Tokyo’s Fashion Districts

Looking through the many shopping districts in Tokyo, Shibuya and Harajuku are the two most popular ones. On the surface, you’d think they’re both the same in terms of what they offer and would virtually have the same atmosphere. However, as I began digging my deep, dark hole into research, I discovered a lot of differences between the two districts.

harajuku
Harajuku

Harajuku is Tokyo’s fashion icon and is a major tourist attraction for all things fashion. It’s full of bright colours, and intricate designs surrounded by many stylish boutiques, shopping malls and popular clothing chains. Every day the place is brimming with tourists and Japanese locals to see what the latest trends are. Harajuku is a hub for all those who want to dress in what may be seen as out of the ordinary. Lolita to Kawaii fashion, to Gothic Lolita and punk fashion, all is seen in Harajuku daily.

Every month, there is the Harajuku Fashion Walk, where those who are fashionable (or at least think they are) gather outside the JR Harajuku station. They then walk through the neighborhood to show-off their outfits and mingle with like-minded people and obtain tips, tricks and new friends. Below is a video of one the the many Harajuku Fashion Walks.

Having this walk just shows how fashion head-strong those in Harajuku are and how much they love and appreciate the culture, vibe and atmosphere it brings.

To be honest, even though in previous posts I’ve said I’m too lazy for this fashion, it would be a lot of fun to be a part of and a great thing to experience. I might be able to expand my group of four friends 😉😅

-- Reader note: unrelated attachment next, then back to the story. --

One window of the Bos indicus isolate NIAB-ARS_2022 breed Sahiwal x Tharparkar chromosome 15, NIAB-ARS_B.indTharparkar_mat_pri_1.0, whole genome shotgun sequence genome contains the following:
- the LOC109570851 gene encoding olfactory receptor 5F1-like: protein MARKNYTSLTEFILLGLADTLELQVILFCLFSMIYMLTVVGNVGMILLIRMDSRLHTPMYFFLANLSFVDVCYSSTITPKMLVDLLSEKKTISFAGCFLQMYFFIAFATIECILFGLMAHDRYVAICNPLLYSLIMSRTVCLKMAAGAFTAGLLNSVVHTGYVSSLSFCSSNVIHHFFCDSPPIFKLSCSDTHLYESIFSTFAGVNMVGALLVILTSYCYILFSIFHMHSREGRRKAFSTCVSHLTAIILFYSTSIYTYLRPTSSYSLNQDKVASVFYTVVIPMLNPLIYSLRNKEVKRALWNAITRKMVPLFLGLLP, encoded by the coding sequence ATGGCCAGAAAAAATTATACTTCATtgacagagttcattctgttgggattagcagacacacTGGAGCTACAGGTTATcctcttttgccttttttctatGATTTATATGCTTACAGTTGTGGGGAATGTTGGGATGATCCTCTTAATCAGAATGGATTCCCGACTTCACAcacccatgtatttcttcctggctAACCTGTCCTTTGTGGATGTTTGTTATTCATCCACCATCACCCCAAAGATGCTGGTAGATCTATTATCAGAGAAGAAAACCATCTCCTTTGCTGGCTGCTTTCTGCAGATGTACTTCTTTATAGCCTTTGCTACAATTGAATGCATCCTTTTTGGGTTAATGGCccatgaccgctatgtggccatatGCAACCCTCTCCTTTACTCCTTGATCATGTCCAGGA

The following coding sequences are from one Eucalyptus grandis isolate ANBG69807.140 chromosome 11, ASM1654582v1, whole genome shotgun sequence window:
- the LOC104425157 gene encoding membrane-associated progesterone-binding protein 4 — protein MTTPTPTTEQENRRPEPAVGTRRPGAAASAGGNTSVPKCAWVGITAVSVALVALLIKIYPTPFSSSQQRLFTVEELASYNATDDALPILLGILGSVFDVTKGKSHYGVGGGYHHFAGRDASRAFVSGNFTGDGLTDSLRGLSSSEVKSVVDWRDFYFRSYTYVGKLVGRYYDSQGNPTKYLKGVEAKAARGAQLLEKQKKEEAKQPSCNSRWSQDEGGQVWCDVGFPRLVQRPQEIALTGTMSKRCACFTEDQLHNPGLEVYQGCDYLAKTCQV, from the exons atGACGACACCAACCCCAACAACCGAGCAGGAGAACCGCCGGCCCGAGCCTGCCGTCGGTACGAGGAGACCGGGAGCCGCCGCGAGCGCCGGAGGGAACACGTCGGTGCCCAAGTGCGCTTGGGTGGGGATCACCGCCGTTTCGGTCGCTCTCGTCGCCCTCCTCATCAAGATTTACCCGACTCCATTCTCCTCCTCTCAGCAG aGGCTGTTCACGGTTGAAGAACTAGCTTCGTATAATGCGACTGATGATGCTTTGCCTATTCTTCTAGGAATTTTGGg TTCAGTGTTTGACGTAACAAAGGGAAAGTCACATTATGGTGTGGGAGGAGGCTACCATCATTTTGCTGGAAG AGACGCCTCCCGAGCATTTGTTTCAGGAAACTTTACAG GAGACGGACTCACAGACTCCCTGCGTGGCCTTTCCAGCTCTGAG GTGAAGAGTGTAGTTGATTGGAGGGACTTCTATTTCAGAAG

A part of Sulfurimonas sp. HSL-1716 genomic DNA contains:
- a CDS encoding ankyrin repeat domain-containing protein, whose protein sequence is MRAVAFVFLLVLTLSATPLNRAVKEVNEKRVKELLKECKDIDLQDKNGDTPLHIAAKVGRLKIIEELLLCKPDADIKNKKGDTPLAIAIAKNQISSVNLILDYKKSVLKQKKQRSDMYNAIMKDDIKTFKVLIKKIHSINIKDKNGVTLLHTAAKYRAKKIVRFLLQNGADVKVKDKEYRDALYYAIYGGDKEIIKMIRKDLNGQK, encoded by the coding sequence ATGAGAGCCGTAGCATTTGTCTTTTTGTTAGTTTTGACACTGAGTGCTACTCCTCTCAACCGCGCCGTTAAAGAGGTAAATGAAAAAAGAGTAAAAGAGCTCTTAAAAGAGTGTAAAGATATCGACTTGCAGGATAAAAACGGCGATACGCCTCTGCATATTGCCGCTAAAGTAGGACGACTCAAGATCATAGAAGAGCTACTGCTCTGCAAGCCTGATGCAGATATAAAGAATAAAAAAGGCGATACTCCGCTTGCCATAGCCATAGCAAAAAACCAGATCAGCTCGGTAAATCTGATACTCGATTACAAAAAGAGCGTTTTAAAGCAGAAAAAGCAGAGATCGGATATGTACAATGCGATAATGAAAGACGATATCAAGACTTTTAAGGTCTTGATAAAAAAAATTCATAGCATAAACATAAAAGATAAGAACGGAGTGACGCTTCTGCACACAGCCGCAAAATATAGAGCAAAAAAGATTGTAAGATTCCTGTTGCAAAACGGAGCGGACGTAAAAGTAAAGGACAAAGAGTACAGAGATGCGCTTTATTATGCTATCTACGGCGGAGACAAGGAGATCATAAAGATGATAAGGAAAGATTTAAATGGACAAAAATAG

shibuya
Shibuya

Shibuya is known as a magnet for school students and teens. As you can see in the above picture, it’s more contemporary and modern, filled with technology and big, shiny buildings; things all teenagers and young adults love. The place is littered with department store branches with no shortage of shops regardless of your fashion choice.

Probably the most famous and significant landmark in Shibuya is the large intersection in front of the station’s Hachiko Exit. Surrounding it are tall buildings covered in neon advertisements and extraordinary video screens showing all things desirable.

crossingneon

So, in conclusion, (just in case you can’t make your own), Harajuku is more for the creative side of fashion (Lolita, punk, Gothic) and Shibuya is more for teens and young adults who are looking for modern and very trendy clothes.

There we go! An introduction to Tokyo’s shopping districts. Thanks for reading and stay posted for my last blog; the cheaper side of shopping in these districts (just my thing). Please like, comment and share!!

4 thoughts on “Tokyo’s Fashion Districts

    • To concisely answer your question, yes, they do have international influence! Many fashion designers look to Japan and their flourishing districts for the latest trends and therefore, influence what they choose to focus on in their designs. I believe the reason they do this is because Japan has many new and different ideas to offer which enables designers to construct something that Westerners have never or rarely seen, increasing its popularity. For example, Elie Saab, a french designer, based one of her designs on the Japanese kimono.
      Also, due to the internet being so accessible and widely used, it enables people from around the world to view posted photos and information about Japanese fashion as well as the events that occur in Japan, promoting fashion. For example, Cos Play and Harajuku’s Fashion Walk.

      Like

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